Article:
Universal // 2009 // 129 Minutes // Unrated
Reviewed by Judge Jim Thomas // July 10th, 2009
Evil will do anything to live. Unfortunately, that includes making crappy movies.
We cut horror movies a little slack. We overlook plots that don't quite make sense, characters that do the occasional stupid thing...all we ask in return is a few good scares, a feeling of visceral terror, maybe some blood and violence. But please, don't treat us as though we are as stupid as those teenagers who, knowing that a killer is on the loose, say "I'll be right back" and march off to their doom. Which brings us to The Unborn. Writer/director David S. Goyer (The Dark Knight) loads a derivative possession film with little more than cheap shocks and slick production values. Universal brings us an unrated version of The Unborn, but we shan't be thanking them.
Casey Beldon (Odette Yustman, Cloverfield) has already dealt with a lot; when she was little, her mother went insane and killed herself. Now, weird things start happening to Casey. She keeps seeing this Grudged-out little boy in unexpected places -- in a park, in a bar, and stuffed into her medicine cabinet. While Casey babysits for a neighbor, the four year-old ominously tells her "Jumby is ready to be born now," right before smacking her upside the head. Her friends are skeptical, until one of Casey's eyes starts to change color. A doctor runs some tests, mentioning that the condition is sometimes associated with twins. Casey, an only child, gets her father to confess -- she had a twin brother who died in the womb, when Casey's umbilical cord got wrapped around his neck. "Jumby" is the nickname they had picked for the boy. Casey is convinced the ghost of her dead brother is seeking vengeance ("Jumby"? Hell, I'd be pissed, too).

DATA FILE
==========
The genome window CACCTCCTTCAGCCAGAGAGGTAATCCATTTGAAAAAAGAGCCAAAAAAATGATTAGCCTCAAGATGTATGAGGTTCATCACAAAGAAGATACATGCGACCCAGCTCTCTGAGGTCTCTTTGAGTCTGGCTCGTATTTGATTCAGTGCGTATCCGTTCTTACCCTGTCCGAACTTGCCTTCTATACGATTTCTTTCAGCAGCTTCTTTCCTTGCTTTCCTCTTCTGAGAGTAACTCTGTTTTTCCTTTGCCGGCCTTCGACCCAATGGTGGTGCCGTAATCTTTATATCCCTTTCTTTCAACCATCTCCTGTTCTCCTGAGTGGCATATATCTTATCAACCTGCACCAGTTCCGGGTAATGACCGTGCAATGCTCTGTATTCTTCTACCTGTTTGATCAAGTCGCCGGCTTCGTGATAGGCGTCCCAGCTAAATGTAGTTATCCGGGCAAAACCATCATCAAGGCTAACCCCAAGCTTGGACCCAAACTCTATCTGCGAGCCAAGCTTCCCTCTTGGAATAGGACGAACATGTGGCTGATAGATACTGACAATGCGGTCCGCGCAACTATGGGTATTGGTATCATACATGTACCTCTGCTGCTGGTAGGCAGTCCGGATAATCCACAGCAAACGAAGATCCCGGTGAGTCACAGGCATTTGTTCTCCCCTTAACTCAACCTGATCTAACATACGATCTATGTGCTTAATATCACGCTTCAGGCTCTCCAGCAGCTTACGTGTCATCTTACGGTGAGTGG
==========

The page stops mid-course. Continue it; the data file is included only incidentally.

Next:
Casey returns to the hospital where her mother died to look for clues, and encounters Sophia (Jane Alexander, The Great White Hope), an old woman who somehow knows a lot about Casey's family. She tells Casey the spirit is not her brother, but a dybbuk, a malicious spirit seeking to be reborn; the same spirit that drove Casey's mother insane. Sophia sends Casey to Rabbi Sendak (Gary Oldman, Harry Potter and The Order of the Phoenix), who can perform an exorcism to banish the dybbuk.
There's just not a lot to commend The Unborn. The cheap Boo! moments are so plentiful they lose any effectiveness they might have had were they not telegraphed a mile away. The movie really falls apart, when we finally get the lowdown on the possessing spirit. Goyer makes things way more complicated than necessary, so we get flashbacks tracing the dybbuk back to the root of all evil: Nazis (swear to God). From there on, with every new plot point and added detail, the movie becomes more and more implausible. Keep a pillow handy at the very end. Once the final scene plays out, you'll be pounding your head against the wall, and you'll want to minimize brain and wall damage.